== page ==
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Tian Tan Buddha, Hong Kong


The Tian Tan Buddha is a large bronze statue of the Buddha, located at Ngong Ping, Lantau Island, in Hong Kong. Also known as the Giant Buddha, it is the world's tallest outdoor seated bronze Buddha. The statue is located near Po Lin Monastery and symbolizes the harmonious relationship between man and nature, people and religion. It is a major center of Buddhism in Hong Kong, and is also a popular tourist attraction.

The statue is named Tian Tan Buddha because its base is a model of Tian Tan, the Temple of Heaven in Beijing. It is one of the five large Buddha statues in China. The Giant Buddha statue sits peacefully on a lotus throne on top of a three-platform altar. It is surrounded by eight smaller bronze statues representing gods or immortals.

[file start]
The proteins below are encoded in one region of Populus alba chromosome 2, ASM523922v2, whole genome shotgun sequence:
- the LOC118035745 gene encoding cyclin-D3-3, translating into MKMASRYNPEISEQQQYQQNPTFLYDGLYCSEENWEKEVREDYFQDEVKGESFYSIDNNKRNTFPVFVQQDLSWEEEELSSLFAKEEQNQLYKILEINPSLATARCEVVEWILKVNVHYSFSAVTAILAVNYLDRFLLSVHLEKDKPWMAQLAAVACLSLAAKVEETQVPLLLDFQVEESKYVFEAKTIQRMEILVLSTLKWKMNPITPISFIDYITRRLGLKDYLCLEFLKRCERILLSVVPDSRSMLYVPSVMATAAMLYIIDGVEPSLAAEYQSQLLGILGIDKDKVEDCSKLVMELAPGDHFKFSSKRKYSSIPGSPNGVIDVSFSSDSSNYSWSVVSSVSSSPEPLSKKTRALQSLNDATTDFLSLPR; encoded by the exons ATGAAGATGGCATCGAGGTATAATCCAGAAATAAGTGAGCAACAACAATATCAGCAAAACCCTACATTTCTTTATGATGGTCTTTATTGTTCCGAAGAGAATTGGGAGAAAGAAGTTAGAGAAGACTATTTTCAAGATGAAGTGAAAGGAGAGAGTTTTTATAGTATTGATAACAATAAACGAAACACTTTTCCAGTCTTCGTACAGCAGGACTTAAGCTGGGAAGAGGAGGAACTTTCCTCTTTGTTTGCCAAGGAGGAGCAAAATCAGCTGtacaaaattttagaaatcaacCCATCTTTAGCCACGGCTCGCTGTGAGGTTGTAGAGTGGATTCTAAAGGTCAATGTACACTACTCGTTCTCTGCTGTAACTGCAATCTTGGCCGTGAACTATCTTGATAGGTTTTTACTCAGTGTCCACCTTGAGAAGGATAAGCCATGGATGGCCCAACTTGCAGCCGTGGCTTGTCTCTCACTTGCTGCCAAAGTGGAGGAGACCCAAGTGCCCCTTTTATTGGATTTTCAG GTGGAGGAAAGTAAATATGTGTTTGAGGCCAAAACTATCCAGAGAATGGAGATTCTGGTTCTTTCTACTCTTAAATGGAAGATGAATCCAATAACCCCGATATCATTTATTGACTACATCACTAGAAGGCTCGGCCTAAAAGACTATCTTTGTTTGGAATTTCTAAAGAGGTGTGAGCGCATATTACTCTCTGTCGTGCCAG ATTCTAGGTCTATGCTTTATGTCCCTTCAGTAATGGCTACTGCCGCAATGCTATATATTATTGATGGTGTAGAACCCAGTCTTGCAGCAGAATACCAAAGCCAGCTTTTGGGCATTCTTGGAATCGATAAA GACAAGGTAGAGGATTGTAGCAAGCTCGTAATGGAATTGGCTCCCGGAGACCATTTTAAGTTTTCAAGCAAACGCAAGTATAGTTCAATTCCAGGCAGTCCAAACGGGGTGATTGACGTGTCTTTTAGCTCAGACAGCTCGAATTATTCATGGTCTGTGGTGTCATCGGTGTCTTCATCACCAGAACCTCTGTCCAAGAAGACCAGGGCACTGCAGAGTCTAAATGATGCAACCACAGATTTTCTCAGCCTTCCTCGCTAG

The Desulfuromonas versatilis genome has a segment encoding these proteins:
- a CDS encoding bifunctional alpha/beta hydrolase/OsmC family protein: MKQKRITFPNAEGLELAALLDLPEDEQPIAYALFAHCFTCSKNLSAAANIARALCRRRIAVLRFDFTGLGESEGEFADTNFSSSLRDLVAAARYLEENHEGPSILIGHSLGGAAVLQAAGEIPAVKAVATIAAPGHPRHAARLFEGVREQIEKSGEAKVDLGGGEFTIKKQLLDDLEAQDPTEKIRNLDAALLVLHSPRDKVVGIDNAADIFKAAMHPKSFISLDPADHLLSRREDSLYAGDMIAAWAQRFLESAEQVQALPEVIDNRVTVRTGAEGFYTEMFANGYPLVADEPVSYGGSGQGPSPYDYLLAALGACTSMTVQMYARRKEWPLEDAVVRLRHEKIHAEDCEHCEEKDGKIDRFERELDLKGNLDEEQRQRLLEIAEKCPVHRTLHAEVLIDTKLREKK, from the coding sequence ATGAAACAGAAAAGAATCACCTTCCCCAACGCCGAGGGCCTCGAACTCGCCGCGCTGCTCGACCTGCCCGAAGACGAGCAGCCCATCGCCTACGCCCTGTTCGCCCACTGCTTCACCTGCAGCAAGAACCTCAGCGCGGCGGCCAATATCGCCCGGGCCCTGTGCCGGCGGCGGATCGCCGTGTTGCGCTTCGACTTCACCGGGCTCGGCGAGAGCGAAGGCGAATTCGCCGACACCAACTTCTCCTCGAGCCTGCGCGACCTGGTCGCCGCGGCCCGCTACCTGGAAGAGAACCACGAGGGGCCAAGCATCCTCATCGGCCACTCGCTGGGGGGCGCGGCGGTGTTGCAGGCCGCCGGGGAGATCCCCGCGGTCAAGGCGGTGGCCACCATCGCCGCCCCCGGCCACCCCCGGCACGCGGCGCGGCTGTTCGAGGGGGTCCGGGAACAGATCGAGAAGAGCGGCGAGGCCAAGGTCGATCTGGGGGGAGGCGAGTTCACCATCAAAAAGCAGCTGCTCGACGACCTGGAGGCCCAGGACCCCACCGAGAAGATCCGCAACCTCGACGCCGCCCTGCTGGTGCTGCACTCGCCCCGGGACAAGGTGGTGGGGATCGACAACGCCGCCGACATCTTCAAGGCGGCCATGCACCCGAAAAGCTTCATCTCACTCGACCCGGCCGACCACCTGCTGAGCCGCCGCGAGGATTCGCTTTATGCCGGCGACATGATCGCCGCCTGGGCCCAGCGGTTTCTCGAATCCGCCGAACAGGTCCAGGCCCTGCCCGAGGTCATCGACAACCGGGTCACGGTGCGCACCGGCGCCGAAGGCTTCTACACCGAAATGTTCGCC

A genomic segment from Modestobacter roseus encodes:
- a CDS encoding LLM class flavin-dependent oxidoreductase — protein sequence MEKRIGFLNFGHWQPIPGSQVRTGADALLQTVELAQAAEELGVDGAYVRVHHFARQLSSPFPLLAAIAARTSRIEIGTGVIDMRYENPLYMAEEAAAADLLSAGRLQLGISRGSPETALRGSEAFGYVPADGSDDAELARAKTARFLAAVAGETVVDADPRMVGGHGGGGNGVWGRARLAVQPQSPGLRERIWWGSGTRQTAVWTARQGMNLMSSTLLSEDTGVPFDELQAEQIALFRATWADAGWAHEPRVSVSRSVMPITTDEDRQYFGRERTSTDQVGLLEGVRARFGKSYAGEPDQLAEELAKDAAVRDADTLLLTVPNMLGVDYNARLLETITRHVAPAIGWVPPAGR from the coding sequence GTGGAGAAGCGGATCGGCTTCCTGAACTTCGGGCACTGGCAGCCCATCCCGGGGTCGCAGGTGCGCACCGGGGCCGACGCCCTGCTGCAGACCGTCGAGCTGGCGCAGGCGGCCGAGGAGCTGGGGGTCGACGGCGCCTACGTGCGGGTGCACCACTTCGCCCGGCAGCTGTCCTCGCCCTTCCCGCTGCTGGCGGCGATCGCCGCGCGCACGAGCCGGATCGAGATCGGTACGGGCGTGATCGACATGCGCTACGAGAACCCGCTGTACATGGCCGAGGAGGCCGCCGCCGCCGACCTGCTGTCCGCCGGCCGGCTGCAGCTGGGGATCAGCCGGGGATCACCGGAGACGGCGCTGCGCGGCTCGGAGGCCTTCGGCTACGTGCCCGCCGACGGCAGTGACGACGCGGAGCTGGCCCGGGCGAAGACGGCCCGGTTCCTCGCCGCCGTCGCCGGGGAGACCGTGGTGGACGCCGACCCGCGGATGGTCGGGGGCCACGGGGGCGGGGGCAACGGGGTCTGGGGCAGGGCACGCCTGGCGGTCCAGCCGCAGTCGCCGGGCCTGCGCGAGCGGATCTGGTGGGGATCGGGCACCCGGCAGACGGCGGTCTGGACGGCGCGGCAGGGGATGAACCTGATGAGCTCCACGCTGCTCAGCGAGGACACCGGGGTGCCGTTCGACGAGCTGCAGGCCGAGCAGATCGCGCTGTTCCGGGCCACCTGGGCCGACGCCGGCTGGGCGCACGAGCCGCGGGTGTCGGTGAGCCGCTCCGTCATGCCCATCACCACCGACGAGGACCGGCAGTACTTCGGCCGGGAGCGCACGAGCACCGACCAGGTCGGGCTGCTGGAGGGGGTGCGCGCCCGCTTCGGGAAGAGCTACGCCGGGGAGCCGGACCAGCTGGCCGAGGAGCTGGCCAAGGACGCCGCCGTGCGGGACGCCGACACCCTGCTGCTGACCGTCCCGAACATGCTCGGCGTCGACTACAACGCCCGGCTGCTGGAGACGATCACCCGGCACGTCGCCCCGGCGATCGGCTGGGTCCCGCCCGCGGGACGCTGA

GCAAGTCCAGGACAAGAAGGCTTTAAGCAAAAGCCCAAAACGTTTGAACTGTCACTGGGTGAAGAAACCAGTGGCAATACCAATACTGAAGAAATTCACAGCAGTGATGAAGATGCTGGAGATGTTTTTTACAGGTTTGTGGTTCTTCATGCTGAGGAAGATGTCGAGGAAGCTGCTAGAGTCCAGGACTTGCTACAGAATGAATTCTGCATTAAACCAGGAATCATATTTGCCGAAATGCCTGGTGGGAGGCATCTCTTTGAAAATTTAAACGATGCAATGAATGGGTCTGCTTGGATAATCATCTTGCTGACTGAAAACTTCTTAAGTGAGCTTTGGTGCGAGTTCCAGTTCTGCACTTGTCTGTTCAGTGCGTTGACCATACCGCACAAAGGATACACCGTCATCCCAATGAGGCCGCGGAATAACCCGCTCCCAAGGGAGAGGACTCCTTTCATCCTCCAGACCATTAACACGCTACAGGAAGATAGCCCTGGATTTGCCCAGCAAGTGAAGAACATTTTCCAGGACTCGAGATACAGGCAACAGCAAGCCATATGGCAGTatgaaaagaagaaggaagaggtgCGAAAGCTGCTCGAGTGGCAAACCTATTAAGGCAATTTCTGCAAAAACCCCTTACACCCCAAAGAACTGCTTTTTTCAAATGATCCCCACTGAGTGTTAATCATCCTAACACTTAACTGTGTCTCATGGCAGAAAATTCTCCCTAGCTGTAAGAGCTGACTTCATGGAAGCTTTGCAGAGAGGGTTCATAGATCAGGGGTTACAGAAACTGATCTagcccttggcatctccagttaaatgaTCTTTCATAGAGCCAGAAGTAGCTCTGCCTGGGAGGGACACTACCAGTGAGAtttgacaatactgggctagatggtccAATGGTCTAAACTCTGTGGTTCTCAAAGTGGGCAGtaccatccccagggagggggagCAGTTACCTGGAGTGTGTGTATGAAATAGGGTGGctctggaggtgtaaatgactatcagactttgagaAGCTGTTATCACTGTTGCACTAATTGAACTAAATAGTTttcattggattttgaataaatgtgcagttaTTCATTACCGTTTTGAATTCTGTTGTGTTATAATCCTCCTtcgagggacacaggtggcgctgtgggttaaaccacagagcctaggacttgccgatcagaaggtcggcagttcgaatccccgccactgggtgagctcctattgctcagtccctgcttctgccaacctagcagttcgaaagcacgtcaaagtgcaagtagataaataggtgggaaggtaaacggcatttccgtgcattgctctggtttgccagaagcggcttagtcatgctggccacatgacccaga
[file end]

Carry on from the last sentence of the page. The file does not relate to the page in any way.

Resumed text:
The Buddha is 34 meters high and weighs 250 tons. This, the world's tallest seated bronze Buddha, can even be seen as far away as Macau on a clear day. Visitors have to climb 268 steps in order to reach the Buddha.

The Tian Tan Buddha appears serene and dignified. His right hand is raised, representing the removal of affliction. His left hand lies on his knee, signifying human happiness. The Buddha faces north, which is unique among the great Buddha statues. (All others face South.)

In addition there are 3 floors at the bottom of Buddha: The Hall of Universe, The Hall of Benevolent Merit and The Hall of Remembrance. One of the most renowned features inside is a relic of Sakyamuni, consisting of some of his alleged cremated remains. There is a huge carved bell inscribed with images of Buddhas and lections in the show room. It was designed to ring every seven minutes, 108 times a day, symbolizing the release of 108 kinds of human vexations.

This article is licensed from Wikipedia under the GNU Free Documentation License.

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